If you ask Vegas or statistical projections how many wins the Knicks will win next season, New York will fall well short of a playoff berth.
After tying the franchise’s record for fewest wins last season, the Knicks look to bounce back with a new roster. Will the fresh faces turn the tide of the losing franchise or will the Knicks continue to disappoint?
While many fans have hope to make into the postseason, there are a few reasons to dampen expectations.
How Much Can the Knicks Improve?
The eighth seed in the Eastern Conference last season was the Detroit Pistons, with a 41-41 record. The Knicks would have to win 24 more games than last season to match the Pistons’ .500 record. Only five teams have improved that much between seasons in the past 10 years, with almost all those teams adding Hall of Fame-caliber players during the offseason (Ray Allen and Kevin Garnett joining the Boston Celtics in 2007–08, James Harden joining the improving Kevin Durant and Russell Westbrook Oklahoma City Thunder in 2009–10).
Did the Knicks add players who can bring them to a jump similar to those teams? Using each individual player’s Win Shares (WS), advanced statistics project this Knicks team to finish with 31.9 wins.
What Win Shares does not project are the contributions of rookies R.J. Barrett and Ignas Brazdeikis. Even if Barrett can match reigning Rookie of the Year Luka Doncic’s WS, 4.9, and Brazdeikis can match Trier’s surprisingly successful rookie campaign, the Knicks are still below the .500 threshold at 36.7 wins.
An aspect often overlooked when projecting the Knicks’ season is the rest of the NBA’s development. Fans of a single team often block out the rest of the league’s improvements while only focusing on their own favorite team. Only five of the Knicks’ 17 wins last season came against playoff teams. The worst team in the league fed off the other low-win teams, often beating the Atlanta Hawks and Phoenix Suns. Both those teams improved along with the other recent tanks—Bulls, Heat, and Grizzlies. Most of the bottom dwellers improved and added more guaranteed successful players than New York; to stand out amongst the East is not as easy as it once was.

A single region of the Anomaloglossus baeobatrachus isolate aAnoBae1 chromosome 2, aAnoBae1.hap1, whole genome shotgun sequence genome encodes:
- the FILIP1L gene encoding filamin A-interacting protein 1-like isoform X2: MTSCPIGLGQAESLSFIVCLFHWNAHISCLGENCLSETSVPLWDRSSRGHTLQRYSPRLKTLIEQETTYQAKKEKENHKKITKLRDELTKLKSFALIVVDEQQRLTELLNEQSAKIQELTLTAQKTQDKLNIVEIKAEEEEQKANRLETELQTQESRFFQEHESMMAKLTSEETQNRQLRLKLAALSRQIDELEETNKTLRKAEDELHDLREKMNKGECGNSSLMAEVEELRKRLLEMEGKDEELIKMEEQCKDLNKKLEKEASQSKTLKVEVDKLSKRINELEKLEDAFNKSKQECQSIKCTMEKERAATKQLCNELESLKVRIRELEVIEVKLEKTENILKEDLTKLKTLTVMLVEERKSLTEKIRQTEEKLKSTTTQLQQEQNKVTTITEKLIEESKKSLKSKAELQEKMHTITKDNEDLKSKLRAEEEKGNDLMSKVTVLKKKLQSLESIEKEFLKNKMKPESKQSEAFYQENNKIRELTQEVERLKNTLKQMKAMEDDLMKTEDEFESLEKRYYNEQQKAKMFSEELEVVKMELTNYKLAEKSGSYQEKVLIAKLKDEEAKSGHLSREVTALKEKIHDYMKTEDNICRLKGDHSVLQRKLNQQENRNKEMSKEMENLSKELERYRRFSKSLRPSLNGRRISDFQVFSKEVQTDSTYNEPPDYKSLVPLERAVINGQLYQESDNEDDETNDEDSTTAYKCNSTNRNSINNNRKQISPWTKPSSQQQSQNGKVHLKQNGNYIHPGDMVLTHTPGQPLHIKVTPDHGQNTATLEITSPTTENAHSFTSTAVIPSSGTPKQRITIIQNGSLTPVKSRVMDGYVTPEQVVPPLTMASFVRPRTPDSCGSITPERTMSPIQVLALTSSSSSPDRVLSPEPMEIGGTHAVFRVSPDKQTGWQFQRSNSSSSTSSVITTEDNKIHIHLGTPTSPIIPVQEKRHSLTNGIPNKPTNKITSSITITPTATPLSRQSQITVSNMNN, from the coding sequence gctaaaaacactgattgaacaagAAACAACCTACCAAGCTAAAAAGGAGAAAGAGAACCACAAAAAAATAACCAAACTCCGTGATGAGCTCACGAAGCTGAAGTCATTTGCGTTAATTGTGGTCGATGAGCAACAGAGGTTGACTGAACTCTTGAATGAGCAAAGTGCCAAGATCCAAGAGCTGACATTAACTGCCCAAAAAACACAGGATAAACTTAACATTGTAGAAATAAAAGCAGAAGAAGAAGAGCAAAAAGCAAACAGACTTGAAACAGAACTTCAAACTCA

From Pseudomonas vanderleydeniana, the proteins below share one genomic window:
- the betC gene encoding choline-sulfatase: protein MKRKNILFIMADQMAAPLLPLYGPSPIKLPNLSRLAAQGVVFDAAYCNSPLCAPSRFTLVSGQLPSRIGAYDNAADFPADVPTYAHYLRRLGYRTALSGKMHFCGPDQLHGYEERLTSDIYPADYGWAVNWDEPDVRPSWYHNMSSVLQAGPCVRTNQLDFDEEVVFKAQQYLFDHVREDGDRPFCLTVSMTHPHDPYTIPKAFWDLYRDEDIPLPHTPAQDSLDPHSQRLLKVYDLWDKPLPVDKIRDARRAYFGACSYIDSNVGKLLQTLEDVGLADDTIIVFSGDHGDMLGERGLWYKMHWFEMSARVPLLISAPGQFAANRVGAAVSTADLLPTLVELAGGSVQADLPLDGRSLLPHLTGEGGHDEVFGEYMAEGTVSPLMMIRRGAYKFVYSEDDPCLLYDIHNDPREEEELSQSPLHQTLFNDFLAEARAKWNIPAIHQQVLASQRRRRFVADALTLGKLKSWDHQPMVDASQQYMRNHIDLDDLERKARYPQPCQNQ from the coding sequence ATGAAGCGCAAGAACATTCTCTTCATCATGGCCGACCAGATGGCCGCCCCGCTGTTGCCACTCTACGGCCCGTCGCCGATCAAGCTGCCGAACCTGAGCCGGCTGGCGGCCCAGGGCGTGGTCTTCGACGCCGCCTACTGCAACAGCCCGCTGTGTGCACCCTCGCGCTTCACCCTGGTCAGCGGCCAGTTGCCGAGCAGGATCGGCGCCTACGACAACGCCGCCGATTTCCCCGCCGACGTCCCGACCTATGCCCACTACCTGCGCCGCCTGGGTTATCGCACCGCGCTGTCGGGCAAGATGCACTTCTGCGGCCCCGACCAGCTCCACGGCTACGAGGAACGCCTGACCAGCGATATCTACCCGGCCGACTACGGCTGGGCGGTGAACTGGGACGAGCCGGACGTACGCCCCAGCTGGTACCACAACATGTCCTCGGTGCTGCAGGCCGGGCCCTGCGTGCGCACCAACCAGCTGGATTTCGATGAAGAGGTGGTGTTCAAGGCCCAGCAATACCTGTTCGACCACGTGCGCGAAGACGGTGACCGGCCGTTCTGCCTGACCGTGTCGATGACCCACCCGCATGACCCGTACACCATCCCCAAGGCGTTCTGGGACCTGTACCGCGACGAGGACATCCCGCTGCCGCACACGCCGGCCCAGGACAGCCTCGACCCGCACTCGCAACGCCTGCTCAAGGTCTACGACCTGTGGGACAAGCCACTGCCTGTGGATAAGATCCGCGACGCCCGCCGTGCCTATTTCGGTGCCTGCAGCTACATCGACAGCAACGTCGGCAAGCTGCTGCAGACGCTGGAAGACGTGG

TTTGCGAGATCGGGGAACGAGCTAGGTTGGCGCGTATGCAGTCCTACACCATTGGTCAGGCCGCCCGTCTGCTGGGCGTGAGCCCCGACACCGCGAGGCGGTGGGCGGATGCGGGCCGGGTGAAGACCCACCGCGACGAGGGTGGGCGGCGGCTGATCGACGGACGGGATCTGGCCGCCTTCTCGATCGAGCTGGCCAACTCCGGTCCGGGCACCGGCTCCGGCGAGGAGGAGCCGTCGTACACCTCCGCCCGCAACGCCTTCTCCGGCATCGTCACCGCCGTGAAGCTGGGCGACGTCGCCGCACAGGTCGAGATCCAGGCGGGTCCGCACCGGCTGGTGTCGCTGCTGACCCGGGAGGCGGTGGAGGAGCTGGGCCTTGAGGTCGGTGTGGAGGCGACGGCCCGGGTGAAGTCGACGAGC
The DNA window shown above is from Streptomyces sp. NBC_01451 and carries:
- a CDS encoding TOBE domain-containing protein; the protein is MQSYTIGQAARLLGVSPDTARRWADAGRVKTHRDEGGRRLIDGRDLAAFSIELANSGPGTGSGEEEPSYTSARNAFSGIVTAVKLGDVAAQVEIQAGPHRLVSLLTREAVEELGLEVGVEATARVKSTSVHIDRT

Lack of Identity
All good teams have some sort of identity. Even the worst playoff teams last season had something they knew would be better than their opponent: the Orlando Magic had the number one defense over the last 30 games of the season, and the Brooklyn Nets had versatile, smart guards that disrupted defenses in unique ways.
What are the Knicks’ strengths? 60% of the roster was not on the team last year, and only two players were on the team in 2017. It’s hard to develop a powerhouse with so much turnover.
The only strategy that makes sense with the off-season signings is the success of Fizdale’s dream: a team that has a lot of possessions with everyone shooting threes. Julius Randle and Marcus Morris are both above-average shooters for their position; Wayne Ellington, Reggie Bullock, and Brag-a-deikis are three-point specialists; and Elfrid Payton and Barrett can help push the pace.